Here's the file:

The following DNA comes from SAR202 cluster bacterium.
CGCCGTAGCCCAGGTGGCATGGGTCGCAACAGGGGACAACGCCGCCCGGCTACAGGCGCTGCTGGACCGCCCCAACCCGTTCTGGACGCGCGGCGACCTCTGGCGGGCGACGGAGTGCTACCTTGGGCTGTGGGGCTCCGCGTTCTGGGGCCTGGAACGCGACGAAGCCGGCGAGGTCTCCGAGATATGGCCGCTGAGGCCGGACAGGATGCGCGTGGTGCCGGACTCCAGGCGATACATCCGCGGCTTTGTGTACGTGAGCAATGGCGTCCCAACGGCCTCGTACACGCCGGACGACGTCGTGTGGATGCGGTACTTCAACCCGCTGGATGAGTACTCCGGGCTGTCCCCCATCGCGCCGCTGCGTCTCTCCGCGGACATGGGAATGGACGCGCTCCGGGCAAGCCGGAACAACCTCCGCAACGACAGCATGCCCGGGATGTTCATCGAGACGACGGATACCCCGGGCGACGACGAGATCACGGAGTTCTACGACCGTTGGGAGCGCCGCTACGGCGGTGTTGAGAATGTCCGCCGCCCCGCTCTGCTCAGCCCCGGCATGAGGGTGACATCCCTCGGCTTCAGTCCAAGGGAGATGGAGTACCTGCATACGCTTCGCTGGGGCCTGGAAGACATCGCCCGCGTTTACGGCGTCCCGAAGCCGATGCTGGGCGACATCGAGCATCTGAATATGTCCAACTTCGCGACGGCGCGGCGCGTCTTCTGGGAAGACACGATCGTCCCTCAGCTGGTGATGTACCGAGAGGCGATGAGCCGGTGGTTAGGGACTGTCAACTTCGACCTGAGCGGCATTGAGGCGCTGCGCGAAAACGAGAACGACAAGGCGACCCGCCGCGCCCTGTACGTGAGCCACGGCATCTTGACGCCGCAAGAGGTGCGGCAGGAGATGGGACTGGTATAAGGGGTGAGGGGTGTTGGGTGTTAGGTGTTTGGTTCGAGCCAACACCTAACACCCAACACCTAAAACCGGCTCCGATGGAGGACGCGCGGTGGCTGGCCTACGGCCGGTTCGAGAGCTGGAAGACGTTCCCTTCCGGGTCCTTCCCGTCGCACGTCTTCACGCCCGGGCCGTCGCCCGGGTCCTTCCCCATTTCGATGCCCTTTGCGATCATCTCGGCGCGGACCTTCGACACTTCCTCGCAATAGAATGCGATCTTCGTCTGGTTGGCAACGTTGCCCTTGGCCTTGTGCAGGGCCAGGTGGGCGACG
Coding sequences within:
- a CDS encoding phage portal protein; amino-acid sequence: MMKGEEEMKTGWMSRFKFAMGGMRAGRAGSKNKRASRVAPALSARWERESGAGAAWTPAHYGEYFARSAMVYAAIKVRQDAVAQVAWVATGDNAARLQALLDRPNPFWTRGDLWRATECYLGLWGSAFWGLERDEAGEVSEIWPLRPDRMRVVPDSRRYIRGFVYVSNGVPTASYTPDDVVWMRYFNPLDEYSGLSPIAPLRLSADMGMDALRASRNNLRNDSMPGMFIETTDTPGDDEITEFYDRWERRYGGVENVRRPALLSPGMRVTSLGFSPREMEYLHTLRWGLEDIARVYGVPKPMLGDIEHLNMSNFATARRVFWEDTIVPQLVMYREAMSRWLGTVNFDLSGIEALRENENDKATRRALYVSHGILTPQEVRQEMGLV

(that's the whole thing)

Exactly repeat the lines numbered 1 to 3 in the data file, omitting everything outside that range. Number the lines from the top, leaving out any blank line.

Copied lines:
The following DNA comes from SAR202 cluster bacterium.
CGCCGTAGCCCAGGTGGCATGGGTCGCAACAGGGGACAACGCCGCCCGGCTACAGGCGCTGCTGGACCGCCCCAACCCGTTCTGGACGCGCGGCGACCTCTGGCGGGCGACGGAGTGCTACCTTGGGCTGTGGGGCTCCGCGTTCTGGGGCCTGGAACGCGACGAAGCCGGCGAGGTCTCCGAGATATGGCCGCTGAGGCCGGACAGGATGCGCGTGGTGCCGGACTCCAGGCGATACATCCGCGGCTTTGTGTACGTGAGCAATGGCGTCCCAACGGCCTCGTACACGCCGGACGACGTCGTGTGGATGCGGTACTTCAACCCGCTGGATGAGTACTCCGGGCTGTCCCCCATCGCGCCGCTGCGTCTCTCCGCGGACATGGGAATGGACGCGCTCCGGGCAAGCCGGAACAACCTCCGCAACGACAGCATGCCCGGGATGTTCATCGAGACGACGGATACCCCGGGCGACGACGAGATCACGGAGTTCTACGACCGTTGGGAGCGCCGCTACGGCGGTGTTGAGAATGTCCGCCGCCCCGCTCTGCTCAGCCCCGGCATGAGGGTGACATCCCTCGGCTTCAGTCCAAGGGAGATGGAGTACCTGCATACGCTTCGCTGGGGCCTGGAAGACATCGCCCGCGTTTACGGCGTCCCGAAGCCGATGCTGGGCGACATCGAGCATCTGAATATGTCCAACTTCGCGACGGCGCGGCGCGTCTTCTGGGAAGACACGATCGTCCCTCAGCTGGTGATGTACCGAGAGGCGATGAGCCGGTGGTTAGGGACTGTCAACTTCGACCTGAGCGGCATTGAGGCGCTGCGCGAAAACGAGAACGACAAGGCGACCCGCCGCGCCCTGTACGTGAGCCACGGCATCTTGACGCCGCAAGAGGTGCGGCAGGAGATGGGACTGGTATAAGGGGTGAGGGGTGTTGGGTGTTAGGTGTTTGGTTCGAGCCAACACCTAACACCCAACACCTAAAACCGGCTCCGATGGAGGACGCGCGGTGGCTGGCCTACGGCCGGTTCGAGAGCTGGAAGACGTTCCCTTCCGGGTCCTTCCCGTCGCACGTCTTCACGCCCGGGCCGTCGCCCGGGTCCTTCCCCATTTCGATGCCCTTTGCGATCATCTCGGCGCGGACCTTCGACACTTCCTCGCAATAGAATGCGATCTTCGTCTGGTTGGCAACGTTGCCCTTGGCCTTGTGCAGGGCCAGGTGGGCGACG
Coding sequences within: